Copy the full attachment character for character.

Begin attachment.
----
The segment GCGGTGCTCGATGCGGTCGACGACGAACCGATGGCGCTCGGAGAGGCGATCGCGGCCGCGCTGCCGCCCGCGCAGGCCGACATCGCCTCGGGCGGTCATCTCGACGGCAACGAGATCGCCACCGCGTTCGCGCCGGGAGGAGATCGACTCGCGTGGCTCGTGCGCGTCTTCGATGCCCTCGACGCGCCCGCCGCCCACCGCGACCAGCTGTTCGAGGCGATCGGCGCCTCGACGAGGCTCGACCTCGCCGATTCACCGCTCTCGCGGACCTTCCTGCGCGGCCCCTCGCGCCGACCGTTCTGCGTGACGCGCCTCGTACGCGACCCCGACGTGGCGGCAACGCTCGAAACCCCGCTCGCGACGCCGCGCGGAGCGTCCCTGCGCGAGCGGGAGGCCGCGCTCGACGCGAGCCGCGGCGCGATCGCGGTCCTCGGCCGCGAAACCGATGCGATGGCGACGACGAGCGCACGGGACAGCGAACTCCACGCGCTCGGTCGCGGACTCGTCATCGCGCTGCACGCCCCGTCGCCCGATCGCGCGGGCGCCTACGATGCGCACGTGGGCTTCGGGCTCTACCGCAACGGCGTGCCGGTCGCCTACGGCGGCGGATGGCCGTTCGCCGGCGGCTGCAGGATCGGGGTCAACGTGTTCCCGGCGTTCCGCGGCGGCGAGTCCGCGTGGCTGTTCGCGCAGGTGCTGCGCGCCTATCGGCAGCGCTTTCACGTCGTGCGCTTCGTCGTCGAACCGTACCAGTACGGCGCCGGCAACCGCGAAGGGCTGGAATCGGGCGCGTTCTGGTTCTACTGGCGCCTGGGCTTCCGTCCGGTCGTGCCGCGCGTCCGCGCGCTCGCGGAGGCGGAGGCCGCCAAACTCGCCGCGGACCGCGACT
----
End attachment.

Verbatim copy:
The segment GCGGTGCTCGATGCGGTCGACGACGAACCGATGGCGCTCGGAGAGGCGATCGCGGCCGCGCTGCCGCCCGCGCAGGCCGACATCGCCTCGGGCGGTCATCTCGACGGCAACGAGATCGCCACCGCGTTCGCGCCGGGAGGAGATCGACTCGCGTGGCTCGTGCGCGTCTTCGATGCCCTCGACGCGCCCGCCGCCCACCGCGACCAGCTGTTCGAGGCGATCGGCGCCTCGACGAGGCTCGACCTCGCCGATTCACCGCTCTCGCGGACCTTCCTGCGCGGCCCCTCGCGCCGACCGTTCTGCGTGACGCGCCTCGTACGCGACCCCGACGTGGCGGCAACGCTCGAAACCCCGCTCGCGACGCCGCGCGGAGCGTCCCTGCGCGAGCGGGAGGCCGCGCTCGACGCGAGCCGCGGCGCGATCGCGGTCCTCGGCCGCGAAACCGATGCGATGGCGACGACGAGCGCACGGGACAGCGAACTCCACGCGCTCGGTCGCGGACTCGTCATCGCGCTGCACGCCCCGTCGCCCGATCGCGCGGGCGCCTACGATGCGCACGTGGGCTTCGGGCTCTACCGCAACGGCGTGCCGGTCGCCTACGGCGGCGGATGGCCGTTCGCCGGCGGCTGCAGGATCGGGGTCAACGTGTTCCCGGCGTTCCGCGGCGGCGAGTCCGCGTGGCTGTTCGCGCAGGTGCTGCGCGCCTATCGGCAGCGCTTTCACGTCGTGCGCTTCGTCGTCGAACCGTACCAGTACGGCGCCGGCAACCGCGAAGGGCTGGAATCGGGCGCGTTCTGGTTCTACTGGCGCCTGGGCTTCCGTCCGGTCGTGCCGCGCGTCCGCGCGCTCGCGGAGGCGGAGGCCGCCAAACTCGCCGCGGACCGCGACT